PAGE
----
Where I live just outside Maryville, Tennessee, I wake up every morning and look beyond a clear, little river and through a gap in some high hills and I see towering over our valley the great Smoky Mountains. This year over there, a group of scientists have been walking through the trees and stopping at the streams and climbing up into high meadows and down into hidden hollows. And they're everywhere, the scientists--everywhere in the Smokies, searching, searching for life. They are looking for all kinds of life--flowers and snakes and mushrooms and salamanders and bears and brook trout and giant poplars and little, tiny lichen. They are searching for all that lives in that rich temperate rain forest to catalogue the living things so that maybe we will be wiser stewards of this dear earth and of all God's creatures. Because all that lives, from the lilies of the field to the sparrows of the air to the hairs of your head, all that lives abides together, joined and growing, sort of like a vine, connected through the deep heart of God.

Episcopalians and really Anglicans in general have not had many well-known theologians. Maybe we've been too busy admiring the scenery. But back at the end of the 16th century, an Anglican named Richard Hooker said what the new scientists are telling us today. Richard Hooker said way back then that there is nothing in all of creation that can say to anything else, "I need thee not." And now the scientists say that the whole cosmos, it's all connected, really all relationship, all what we would call abiding. You know now they say that even a tiny butterfly flapping its wings today in Beijing will help make the weather in the Great Smoky Mountains next month--so connected is all there is on so many levels with so many possibilities for creation and destruction.

Now, surely, every creature has a role in the abiding, and I believe our role, our job, is to be the creatures who know that we abide. A cat doesn't know. A mountain doesn't know. A sycamore tree can't know so we are the ones in all the world who have the job of knowing and trusting that no matter what is happening, what is living or dying, through it all, we abide in God.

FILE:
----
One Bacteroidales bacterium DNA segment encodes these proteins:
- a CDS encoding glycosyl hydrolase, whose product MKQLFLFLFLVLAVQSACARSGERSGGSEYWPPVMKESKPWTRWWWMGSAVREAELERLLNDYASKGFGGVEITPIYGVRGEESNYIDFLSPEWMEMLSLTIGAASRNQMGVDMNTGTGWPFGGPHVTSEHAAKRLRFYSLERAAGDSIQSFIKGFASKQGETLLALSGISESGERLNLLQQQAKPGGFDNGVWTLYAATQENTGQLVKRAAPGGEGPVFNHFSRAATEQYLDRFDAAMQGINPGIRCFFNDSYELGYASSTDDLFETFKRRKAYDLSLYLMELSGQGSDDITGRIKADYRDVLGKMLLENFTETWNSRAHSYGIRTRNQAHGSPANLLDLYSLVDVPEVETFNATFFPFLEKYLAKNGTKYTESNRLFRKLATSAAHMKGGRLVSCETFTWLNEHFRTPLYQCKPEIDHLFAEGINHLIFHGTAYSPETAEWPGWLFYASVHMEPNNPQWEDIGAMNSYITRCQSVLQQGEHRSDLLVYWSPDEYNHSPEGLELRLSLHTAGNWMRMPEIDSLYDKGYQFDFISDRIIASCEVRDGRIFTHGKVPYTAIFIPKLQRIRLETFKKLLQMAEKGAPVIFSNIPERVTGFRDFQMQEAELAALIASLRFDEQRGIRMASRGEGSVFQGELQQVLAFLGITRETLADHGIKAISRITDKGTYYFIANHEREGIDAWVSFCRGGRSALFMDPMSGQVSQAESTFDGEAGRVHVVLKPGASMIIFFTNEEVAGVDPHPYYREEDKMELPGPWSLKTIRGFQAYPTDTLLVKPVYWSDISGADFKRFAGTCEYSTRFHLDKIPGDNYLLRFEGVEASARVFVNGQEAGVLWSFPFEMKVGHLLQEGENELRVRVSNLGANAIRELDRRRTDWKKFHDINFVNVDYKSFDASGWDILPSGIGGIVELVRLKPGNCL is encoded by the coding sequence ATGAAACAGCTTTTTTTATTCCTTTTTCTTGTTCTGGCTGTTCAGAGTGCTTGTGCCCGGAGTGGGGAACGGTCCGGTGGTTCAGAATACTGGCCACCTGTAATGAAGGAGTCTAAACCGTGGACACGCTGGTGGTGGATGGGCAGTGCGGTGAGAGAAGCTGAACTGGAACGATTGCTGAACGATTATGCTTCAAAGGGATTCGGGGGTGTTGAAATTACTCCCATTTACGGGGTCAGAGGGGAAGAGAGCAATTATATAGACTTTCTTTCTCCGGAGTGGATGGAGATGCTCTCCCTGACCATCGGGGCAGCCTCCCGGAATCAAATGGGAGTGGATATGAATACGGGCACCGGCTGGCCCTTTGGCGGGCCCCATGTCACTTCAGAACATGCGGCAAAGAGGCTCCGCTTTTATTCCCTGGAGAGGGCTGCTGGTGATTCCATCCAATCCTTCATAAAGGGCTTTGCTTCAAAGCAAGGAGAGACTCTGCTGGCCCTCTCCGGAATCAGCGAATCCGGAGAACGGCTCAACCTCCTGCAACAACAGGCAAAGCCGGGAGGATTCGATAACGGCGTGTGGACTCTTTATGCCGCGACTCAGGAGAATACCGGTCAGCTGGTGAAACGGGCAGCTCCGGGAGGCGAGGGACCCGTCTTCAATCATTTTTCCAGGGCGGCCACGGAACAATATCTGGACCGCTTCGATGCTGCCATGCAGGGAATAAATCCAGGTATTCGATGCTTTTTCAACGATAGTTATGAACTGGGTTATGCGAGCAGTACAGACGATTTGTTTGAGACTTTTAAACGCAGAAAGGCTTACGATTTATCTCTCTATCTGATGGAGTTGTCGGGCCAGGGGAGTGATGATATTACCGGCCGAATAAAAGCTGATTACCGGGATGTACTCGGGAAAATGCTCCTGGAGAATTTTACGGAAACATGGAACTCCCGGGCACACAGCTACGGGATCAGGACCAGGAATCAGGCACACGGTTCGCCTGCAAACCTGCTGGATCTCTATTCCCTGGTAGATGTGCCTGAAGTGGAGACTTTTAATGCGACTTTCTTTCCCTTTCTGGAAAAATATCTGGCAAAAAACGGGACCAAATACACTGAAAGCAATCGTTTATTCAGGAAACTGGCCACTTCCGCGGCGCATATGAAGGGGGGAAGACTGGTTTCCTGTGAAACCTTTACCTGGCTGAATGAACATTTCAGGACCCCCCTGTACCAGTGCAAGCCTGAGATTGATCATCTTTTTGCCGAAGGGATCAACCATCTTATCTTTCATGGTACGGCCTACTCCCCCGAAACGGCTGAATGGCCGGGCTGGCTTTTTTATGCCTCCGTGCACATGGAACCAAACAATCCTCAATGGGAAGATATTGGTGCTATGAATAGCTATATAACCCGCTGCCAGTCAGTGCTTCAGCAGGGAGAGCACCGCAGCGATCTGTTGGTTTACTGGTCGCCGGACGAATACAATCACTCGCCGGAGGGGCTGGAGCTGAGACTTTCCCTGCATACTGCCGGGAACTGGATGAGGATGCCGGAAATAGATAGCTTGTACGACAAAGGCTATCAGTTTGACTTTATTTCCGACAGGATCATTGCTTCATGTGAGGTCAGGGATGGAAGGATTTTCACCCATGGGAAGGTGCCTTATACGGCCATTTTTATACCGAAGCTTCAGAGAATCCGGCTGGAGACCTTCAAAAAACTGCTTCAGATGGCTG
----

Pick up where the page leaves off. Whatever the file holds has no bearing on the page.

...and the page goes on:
I want to suggest three things that can help us know and trust that we abide in the life and love of the One who made it all.

First, pray. Sometime during every day stay still and know that God is God. Every day. Preferably some set time during the day. Stay still and for those moments intentionally abide in God. In a conscious way, turn over your life and the lives of those you love and your neighbors and the world you live in to the care and protection of God Almighty. Also, and just as necessary to abide in God, pray for your enemies and ask God every day for the power to be and do just for that day what God has given you to be and do.

Second, say no and say yes. Choose to choose your life so that you may have room in your life to know and then exude that you abide in God. Say no to that which scatters or distracts or enslaves you. Say yes to freedom. Say yes to the power of the truth. Say yes to joy which Teillard de Chardin says is the most infallible sign of the presence of God.

Finally, since we are the ones who can trust how everything and everybody abides in the heart of God, be willing to receive from others and to give to others. In this culture of busyness, do not be too busy to love. We really do belong to each other. We really are part of each other. All the life which comes to you has passed through many lives, many branches. Give up the idol, the lie, of self-sufficiency. Receive all that you are and all that you have with humility because your very life is a gift and so is mine. And then give. Pass life on to those you love and to those you don't even like and to the stranger. Search for ways to receive life and to give life as if we belong to each other. Which we do.

Jesus said, "Abide in me as I abide in you." To us busy people in this busy world, stay still each day and know God. Choose each day to choose your life and choose each day to give your life away and receive life from others. And like the man said, "Abide in me as I abide in you." Something like a vine. Amen.

Let us pray.

Almighty God, Father of all mercies, we give you thanks for all your goodness and loving kindness to us and to all whom you have made. We bless you for our creation, preservation and all the blessings of this life but, above all, for your immeasurable love in the redemption of the world by our Lord Jesus Christ, for the means of grace, and for the hope of glory. And we pray, give us such an awareness of your mercies that with truly thankful hearts we may show forth your praise not only with our lips but in our lives. By giving up ourselves to your service and by walking before you in holiness and righteousness all our days, through Jesus Christ our Lord to whom with you and the Holy Spirit, be honor and glory throughout all ages. Amen.